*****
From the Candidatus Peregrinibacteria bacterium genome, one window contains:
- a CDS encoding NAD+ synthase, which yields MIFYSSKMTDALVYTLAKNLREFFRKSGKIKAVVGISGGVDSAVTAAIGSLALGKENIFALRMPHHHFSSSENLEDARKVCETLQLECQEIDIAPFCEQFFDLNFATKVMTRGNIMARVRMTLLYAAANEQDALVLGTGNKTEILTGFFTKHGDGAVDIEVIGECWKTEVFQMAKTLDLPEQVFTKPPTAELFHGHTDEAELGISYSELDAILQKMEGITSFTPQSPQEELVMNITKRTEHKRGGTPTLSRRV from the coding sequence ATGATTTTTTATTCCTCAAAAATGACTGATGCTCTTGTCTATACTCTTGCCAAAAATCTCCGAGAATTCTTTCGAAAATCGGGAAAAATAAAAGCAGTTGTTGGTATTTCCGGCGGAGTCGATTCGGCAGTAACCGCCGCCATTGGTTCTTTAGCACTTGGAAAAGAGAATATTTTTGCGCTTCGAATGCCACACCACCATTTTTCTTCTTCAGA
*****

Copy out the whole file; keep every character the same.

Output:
From the Candidatus Peregrinibacteria bacterium genome, one window contains:
- a CDS encoding NAD+ synthase, which yields MIFYSSKMTDALVYTLAKNLREFFRKSGKIKAVVGISGGVDSAVTAAIGSLALGKENIFALRMPHHHFSSSENLEDARKVCETLQLECQEIDIAPFCEQFFDLNFATKVMTRGNIMARVRMTLLYAAANEQDALVLGTGNKTEILTGFFTKHGDGAVDIEVIGECWKTEVFQMAKTLDLPEQVFTKPPTAELFHGHTDEAELGISYSELDAILQKMEGITSFTPQSPQEELVMNITKRTEHKRGGTPTLSRRV from the coding sequence ATGATTTTTTATTCCTCAAAAATGACTGATGCTCTTGTCTATACTCTTGCCAAAAATCTCCGAGAATTCTTTCGAAAATCGGGAAAAATAAAAGCAGTTGTTGGTATTTCCGGCGGAGTCGATTCGGCAGTAACCGCCGCCATTGGTTCTTTAGCACTTGGAAAAGAGAATATTTTTGCGCTTCGAATGCCACACCACCATTTTTCTTCTTCAGA